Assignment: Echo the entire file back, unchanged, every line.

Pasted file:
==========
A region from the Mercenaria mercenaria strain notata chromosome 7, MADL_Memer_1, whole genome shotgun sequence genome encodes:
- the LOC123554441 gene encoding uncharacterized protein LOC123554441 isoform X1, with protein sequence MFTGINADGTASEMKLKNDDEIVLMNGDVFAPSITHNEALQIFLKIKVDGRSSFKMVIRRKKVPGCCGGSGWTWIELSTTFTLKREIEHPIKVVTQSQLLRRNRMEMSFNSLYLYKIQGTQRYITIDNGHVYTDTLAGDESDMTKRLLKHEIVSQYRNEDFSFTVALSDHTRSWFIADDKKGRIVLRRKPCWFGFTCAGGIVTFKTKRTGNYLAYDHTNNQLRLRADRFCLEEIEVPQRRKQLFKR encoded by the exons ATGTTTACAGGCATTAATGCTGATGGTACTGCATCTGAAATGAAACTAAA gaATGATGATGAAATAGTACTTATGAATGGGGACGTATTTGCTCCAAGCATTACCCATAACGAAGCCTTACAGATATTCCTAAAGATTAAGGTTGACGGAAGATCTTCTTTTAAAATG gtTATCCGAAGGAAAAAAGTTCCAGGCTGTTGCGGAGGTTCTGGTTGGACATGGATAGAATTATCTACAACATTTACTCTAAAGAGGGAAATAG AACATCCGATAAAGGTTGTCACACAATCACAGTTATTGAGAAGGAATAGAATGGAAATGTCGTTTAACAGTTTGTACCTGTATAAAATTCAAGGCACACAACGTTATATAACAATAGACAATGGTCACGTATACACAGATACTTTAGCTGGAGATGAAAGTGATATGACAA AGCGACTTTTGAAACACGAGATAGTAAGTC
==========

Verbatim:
A region from the Mercenaria mercenaria strain notata chromosome 7, MADL_Memer_1, whole genome shotgun sequence genome encodes:
- the LOC123554441 gene encoding uncharacterized protein LOC123554441 isoform X1, with protein sequence MFTGINADGTASEMKLKNDDEIVLMNGDVFAPSITHNEALQIFLKIKVDGRSSFKMVIRRKKVPGCCGGSGWTWIELSTTFTLKREIEHPIKVVTQSQLLRRNRMEMSFNSLYLYKIQGTQRYITIDNGHVYTDTLAGDESDMTKRLLKHEIVSQYRNEDFSFTVALSDHTRSWFIADDKKGRIVLRRKPCWFGFTCAGGIVTFKTKRTGNYLAYDHTNNQLRLRADRFCLEEIEVPQRRKQLFKR encoded by the exons ATGTTTACAGGCATTAATGCTGATGGTACTGCATCTGAAATGAAACTAAA gaATGATGATGAAATAGTACTTATGAATGGGGACGTATTTGCTCCAAGCATTACCCATAACGAAGCCTTACAGATATTCCTAAAGATTAAGGTTGACGGAAGATCTTCTTTTAAAATG gtTATCCGAAGGAAAAAAGTTCCAGGCTGTTGCGGAGGTTCTGGTTGGACATGGATAGAATTATCTACAACATTTACTCTAAAGAGGGAAATAG AACATCCGATAAAGGTTGTCACACAATCACAGTTATTGAGAAGGAATAGAATGGAAATGTCGTTTAACAGTTTGTACCTGTATAAAATTCAAGGCACACAACGTTATATAACAATAGACAATGGTCACGTATACACAGATACTTTAGCTGGAGATGAAAGTGATATGACAA AGCGACTTTTGAAACACGAGATAGTAAGTC